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Developers May Be Set to Abandon British Columbia’s LNG Boom

With British Columbia about to release tax legislation and emissions regulations for its liquefied natural gas (LNG) industry, some of the companies at the centre of the LNG boom are threatening to abandon their projects.

Late last month, iPolitics reported [1] that the Malaysian state oil company, Petronas, was set to walk away from a $10 billion project in northern B.C. due to regulatory delays, an impending LNG tax, and insufficient incentives. “Rather than ensuring the development of the LNG industry through appropriate incentives and assurance of legal and fiscal stability, the Canadian landscape of LNG development is now one of uncertainty, delay, and short vision,” said Chief Executive Shamsul Abbas.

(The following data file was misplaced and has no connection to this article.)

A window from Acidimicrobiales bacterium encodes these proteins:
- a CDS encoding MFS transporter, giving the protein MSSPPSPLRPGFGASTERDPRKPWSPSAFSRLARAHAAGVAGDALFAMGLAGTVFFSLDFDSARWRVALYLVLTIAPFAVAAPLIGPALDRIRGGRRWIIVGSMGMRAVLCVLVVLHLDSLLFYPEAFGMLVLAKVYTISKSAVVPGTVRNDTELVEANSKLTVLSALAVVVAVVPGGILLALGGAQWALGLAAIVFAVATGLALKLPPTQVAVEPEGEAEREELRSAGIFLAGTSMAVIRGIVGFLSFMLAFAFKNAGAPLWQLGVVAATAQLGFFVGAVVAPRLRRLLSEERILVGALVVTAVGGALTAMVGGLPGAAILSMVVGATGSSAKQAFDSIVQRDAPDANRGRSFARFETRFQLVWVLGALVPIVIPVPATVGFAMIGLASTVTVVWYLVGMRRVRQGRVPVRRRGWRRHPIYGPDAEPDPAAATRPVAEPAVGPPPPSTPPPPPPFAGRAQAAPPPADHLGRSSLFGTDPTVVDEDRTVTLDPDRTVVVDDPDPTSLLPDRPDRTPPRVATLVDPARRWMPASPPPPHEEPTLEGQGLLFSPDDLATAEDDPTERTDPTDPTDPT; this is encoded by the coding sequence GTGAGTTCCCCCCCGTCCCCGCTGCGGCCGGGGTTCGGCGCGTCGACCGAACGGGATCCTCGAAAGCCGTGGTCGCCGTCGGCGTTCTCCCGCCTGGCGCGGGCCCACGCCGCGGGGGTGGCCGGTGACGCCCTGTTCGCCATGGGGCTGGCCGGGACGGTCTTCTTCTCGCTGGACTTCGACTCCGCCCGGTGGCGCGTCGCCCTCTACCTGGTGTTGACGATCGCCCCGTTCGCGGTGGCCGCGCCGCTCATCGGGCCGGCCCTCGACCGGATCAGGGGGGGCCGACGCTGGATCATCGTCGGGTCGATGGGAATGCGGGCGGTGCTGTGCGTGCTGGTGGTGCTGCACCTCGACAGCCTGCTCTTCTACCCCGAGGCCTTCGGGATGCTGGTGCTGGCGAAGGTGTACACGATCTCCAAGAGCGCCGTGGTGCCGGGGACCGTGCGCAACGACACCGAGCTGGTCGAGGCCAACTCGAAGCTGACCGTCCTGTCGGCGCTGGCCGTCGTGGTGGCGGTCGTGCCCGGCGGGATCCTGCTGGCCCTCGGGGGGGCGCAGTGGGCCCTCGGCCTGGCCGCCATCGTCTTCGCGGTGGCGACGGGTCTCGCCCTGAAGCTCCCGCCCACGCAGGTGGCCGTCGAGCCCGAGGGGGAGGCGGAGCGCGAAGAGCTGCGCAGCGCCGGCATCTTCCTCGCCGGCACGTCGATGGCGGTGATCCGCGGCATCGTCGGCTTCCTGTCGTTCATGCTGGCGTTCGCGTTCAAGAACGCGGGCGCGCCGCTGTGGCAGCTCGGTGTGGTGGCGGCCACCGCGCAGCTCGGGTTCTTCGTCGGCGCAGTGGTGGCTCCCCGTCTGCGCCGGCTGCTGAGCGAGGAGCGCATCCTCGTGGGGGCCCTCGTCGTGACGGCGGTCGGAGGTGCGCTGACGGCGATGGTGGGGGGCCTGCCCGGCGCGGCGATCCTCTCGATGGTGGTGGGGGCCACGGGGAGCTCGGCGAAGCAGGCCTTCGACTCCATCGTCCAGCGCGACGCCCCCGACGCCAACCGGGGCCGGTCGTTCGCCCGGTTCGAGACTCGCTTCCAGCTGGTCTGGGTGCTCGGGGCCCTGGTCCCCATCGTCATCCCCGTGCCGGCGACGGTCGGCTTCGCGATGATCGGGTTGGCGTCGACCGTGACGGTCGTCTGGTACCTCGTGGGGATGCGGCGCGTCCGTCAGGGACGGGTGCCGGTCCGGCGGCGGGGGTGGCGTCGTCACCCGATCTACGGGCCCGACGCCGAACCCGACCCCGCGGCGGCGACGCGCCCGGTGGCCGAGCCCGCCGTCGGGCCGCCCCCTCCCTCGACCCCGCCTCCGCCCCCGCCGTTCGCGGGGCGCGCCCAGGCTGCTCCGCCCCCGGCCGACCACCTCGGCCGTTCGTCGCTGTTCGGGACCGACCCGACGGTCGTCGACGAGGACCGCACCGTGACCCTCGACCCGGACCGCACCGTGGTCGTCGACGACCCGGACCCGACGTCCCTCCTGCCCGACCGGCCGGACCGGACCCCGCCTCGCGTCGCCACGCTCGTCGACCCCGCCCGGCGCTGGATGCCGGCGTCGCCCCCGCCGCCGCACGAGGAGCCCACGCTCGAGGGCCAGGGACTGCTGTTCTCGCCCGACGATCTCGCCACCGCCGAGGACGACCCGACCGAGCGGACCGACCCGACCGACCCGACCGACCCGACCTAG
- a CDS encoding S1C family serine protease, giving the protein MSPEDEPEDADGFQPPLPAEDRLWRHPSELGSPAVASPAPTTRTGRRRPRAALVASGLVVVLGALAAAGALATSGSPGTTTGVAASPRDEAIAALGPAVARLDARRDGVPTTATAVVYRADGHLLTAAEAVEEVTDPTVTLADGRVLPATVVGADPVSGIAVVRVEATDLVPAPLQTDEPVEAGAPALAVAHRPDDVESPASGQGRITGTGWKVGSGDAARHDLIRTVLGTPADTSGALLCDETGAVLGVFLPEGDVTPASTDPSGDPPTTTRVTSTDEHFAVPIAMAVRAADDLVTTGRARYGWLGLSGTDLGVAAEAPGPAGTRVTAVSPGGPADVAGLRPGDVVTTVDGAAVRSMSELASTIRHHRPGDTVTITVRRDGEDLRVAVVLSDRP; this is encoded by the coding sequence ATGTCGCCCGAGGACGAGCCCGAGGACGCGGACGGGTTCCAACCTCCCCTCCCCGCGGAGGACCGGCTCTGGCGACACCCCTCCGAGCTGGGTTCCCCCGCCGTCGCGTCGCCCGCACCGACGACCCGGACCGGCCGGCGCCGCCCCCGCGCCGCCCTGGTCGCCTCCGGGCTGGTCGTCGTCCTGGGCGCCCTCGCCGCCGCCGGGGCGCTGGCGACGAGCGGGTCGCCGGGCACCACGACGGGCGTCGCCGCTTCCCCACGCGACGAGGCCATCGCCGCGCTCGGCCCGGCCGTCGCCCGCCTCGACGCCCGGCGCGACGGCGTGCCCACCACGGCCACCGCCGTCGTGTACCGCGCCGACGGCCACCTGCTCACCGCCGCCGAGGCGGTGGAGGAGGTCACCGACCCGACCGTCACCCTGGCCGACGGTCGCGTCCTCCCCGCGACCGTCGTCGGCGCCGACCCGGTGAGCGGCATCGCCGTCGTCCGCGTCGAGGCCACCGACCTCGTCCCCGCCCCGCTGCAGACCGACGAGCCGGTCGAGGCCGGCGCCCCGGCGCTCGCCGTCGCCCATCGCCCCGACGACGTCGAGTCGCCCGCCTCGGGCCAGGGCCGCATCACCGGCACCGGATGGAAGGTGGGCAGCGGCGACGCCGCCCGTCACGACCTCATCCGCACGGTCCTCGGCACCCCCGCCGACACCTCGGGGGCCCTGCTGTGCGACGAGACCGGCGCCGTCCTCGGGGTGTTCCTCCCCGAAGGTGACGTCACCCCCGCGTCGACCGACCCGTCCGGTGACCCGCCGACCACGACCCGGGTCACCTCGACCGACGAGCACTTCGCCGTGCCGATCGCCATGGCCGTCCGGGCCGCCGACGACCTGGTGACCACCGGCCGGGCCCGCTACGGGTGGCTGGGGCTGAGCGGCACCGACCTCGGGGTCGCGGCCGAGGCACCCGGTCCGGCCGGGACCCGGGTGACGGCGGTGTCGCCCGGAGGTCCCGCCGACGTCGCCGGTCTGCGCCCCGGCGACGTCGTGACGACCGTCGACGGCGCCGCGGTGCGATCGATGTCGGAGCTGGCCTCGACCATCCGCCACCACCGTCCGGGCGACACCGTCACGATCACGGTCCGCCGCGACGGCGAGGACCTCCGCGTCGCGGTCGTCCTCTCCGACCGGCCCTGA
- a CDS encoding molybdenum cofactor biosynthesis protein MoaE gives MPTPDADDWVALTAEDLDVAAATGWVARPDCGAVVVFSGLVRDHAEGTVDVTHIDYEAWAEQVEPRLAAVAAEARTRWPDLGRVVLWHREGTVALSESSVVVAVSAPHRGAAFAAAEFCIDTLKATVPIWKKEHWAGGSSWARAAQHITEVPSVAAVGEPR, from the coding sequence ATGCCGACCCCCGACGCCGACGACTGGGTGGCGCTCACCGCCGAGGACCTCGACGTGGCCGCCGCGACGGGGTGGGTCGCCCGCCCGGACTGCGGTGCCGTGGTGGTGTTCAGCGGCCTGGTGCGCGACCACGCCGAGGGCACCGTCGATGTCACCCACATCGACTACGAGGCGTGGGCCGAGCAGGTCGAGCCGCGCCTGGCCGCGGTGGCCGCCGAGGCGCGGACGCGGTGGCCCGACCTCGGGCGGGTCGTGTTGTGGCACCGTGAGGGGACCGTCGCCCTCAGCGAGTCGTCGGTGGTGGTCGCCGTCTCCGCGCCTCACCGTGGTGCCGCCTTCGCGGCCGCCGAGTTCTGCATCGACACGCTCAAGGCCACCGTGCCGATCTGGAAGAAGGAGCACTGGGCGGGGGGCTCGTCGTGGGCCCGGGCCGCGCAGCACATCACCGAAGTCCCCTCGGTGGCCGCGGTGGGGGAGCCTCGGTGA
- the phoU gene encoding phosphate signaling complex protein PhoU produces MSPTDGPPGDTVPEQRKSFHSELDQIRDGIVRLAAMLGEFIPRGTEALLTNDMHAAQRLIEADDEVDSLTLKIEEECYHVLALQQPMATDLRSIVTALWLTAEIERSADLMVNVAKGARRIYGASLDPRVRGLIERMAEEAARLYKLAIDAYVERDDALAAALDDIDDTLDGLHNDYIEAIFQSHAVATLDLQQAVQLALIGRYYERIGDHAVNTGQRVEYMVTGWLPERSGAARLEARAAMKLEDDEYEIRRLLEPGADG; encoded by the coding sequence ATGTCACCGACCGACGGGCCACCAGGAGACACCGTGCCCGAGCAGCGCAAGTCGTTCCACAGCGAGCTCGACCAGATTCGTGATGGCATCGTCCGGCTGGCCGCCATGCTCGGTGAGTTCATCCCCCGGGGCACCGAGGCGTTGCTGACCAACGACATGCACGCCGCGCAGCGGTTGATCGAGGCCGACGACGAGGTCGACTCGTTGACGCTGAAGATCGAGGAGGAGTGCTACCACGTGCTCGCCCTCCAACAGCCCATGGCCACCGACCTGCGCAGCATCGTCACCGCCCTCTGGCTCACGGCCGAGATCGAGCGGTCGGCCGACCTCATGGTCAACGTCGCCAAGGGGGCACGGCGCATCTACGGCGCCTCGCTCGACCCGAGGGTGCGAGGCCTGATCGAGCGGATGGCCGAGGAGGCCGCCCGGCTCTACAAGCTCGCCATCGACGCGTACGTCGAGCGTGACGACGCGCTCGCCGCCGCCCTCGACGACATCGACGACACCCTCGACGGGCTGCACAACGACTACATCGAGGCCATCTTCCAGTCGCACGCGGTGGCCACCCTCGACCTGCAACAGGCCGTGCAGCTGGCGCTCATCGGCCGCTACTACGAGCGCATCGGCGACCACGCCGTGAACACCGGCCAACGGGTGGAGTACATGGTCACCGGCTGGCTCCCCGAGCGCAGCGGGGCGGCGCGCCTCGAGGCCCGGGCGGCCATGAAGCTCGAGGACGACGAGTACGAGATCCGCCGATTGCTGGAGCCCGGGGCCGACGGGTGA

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Tertzakian, Chief Energy Economist at ARC Financial Corp., warns that Petronas and others may not be bluffing. “Watch for it: More oil and gas megaprojects will be cancelled,” he writes. “The overriding trend is that investors are shying away from shovelling money into the dark abyss of long-term, multibillion-dollar megaprojects that have only two guarantees: higher-than-expected costs and delayed startup.” (h/t James Munson/iPolitics [3] for pointing us to Tertzakian’s analysis)